Thread: Question pertaining to limits...

  1. #1
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    Mar 2005
    Hampshire, England

    Question pertaining to limits...

    This is kind of an odd question, but me and a friend are learning C++ together to program a game. Today he said to me he was slightly worried that a lot of things have a limit of 255 such as number of objects/images. I dont quite believe him and thought I would ask here...

    Is there a limit to images, sounds or anything and is that limit 255?

  2. #2
    and the hat of int overfl Salem's Avatar
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    Aug 2001
    The edge of the known universe

    Though eventually you'll run out of memory or processing power, so it's generally a good idea to limit the numbers of objects within your program to what it can comfortably manage.

    Programmers often choose their limits on powers of two for some reason
    If you dance barefoot on the broken glass of undefined behaviour, you've got to expect the occasional cut.
    If at first you don't succeed, try writing your phone number on the exam paper.

  3. #3
    People Love Me
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    Jan 2003
    255 (or 256) is a pretty popular number with anything regarding 8-bit(one byte) stuff.

    If you don't understand why that is, you should learn how to read binary code to better understand how bits and bytes work.

  4. #4
    People Love Me
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    Jan 2003
    A little snippet from my 70-page tutorial about programming games: a lovely primer on binary digits. I lost a lot of the formatting and such, so it's not as pretty.

    Computers only translate the presence of electricity in their circuits. The presence of an electric current in a circuit is represented by a 1, and the absence of electricity is represented with a 0. Since computers can only translate two different states, they use base 2 counting system to count and represent numbers and information.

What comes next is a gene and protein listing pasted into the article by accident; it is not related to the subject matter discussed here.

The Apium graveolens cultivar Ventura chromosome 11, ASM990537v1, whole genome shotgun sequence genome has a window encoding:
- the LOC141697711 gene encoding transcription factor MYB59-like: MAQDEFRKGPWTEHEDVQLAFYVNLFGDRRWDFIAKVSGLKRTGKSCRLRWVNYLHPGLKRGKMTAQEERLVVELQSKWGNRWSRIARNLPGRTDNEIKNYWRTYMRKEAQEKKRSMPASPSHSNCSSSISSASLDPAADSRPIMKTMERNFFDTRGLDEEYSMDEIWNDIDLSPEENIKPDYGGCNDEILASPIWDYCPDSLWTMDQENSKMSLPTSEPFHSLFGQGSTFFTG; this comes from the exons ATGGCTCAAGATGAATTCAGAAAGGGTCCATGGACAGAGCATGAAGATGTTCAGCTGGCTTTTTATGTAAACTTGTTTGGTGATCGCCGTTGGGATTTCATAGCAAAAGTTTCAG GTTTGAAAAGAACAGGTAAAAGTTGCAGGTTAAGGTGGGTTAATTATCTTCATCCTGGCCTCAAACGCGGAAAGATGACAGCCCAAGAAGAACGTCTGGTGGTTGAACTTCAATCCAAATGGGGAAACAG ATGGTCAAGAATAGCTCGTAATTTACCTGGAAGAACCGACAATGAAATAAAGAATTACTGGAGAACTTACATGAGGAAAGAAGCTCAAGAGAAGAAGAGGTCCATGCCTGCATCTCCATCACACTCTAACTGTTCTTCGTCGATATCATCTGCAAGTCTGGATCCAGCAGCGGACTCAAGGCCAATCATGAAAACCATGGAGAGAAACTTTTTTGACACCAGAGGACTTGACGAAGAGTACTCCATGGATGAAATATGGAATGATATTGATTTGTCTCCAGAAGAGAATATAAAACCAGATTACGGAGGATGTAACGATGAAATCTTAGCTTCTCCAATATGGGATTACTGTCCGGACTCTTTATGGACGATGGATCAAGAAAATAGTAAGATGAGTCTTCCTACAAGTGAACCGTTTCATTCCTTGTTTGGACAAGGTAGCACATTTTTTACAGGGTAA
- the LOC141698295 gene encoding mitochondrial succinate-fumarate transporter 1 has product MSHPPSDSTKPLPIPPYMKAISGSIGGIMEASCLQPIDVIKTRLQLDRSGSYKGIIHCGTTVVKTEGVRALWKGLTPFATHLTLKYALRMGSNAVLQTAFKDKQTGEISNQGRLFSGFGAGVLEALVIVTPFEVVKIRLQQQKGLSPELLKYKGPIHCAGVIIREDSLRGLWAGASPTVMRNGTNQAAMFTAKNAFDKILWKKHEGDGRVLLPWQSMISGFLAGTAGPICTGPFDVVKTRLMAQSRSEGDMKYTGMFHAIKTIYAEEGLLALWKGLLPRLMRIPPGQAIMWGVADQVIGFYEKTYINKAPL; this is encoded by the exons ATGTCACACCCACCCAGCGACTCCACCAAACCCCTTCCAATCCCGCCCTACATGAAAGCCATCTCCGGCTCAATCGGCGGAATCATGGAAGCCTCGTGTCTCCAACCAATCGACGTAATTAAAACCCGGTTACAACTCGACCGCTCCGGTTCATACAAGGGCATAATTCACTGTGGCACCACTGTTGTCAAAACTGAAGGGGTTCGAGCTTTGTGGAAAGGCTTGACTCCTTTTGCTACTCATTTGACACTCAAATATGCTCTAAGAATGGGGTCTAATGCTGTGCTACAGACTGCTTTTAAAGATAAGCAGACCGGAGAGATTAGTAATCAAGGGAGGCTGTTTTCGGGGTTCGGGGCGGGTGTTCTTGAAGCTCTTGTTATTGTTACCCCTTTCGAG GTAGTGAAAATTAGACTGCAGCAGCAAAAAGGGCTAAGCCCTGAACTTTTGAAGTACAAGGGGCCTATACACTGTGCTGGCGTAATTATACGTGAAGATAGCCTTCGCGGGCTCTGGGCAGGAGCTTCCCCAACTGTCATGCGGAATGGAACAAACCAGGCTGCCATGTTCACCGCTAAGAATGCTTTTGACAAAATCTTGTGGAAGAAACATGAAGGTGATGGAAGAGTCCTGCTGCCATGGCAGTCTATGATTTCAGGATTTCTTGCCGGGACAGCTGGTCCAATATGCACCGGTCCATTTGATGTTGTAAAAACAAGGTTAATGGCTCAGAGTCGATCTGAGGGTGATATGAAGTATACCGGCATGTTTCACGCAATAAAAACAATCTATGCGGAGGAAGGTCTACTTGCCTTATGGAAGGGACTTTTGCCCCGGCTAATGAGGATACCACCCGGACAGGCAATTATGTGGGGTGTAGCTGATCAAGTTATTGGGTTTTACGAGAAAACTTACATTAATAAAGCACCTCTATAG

We people use base 10 to count (probably because we have 10 fingers). We have 10 digits we use to count: 0, 1, 2, 3, 4, 5, 6, 7, 8, and 9. In base two, there is only 0 and 1. Hereís how counting in our base 10 system works. We have a 1ís place, a 10ís place, and so on, going up and up in powers of 10s.

    10^0 = 1 //One's place
    10^1 = 10 //Ten's place
    10^2 = 100 //Hundred's place

    So if we have the number 5402, we have 5 thousands, 4 hundreds, 0 tens, and 2 ones. Now letís try this with base 2. ItĎs like base 10, only it works in powers of 2. Naturally, it will take a lot more digits to represent values than base 10 representations would because the powers of 2 are much smaller than the powers of 10.

    Hereís the table of how binary digits work:

    2^0 = 1
    2^1 = 2
    2^2 = 4
    2^3 = 8
    2^4 = 16
    2^5 = 32
    2^6 = 64
    2^7 = 128
    //All these numbers added together is 255.

    Remember that any number to the 0th power is 1! This is important to remember. The first place at the right will ALWAYS be the 1ís place, and youíll work to the left in powers of the base youíre using from there.

    This might clarify why any number to the 0th power is 1.

    2^3 = 8
    2^2 = 4
    2^1 = 2
    2^0 = 1
    2^-1 = 1/2
    2^-2 = 1/4
    2^-3 = 1/8

    As you work from the right side of the table to the left, you see that the values of the powers are always being divided by two. 8/2 = 4. 4/2 = 2. And so, 2/2 = 1. 1 divided by two is 1/2, and divide that by two again, and you get 1/4.

    Letís try converting the number 170 to binary code. To do this, we start from the left side of the table, to the right. We find the greatest number that will go into 170 ONCE and only ONCE. 128 can go into 170 once, so we place a 1 for our first digit. We then take the remainder, which is 42, and move it to the next column. Does 64 go into 42? No. So we place a 0 in that column. Letís move on and try 32. 32 can go into 42, so we can place a 1 there, which leaves us only 10. Moving on, 16 cannot go into 10 so a 0 is placed there. 8 goes into 10, and we place a 1 there, leaving us with only 2 for the twos column.

    Our resulting number is 1010 1010

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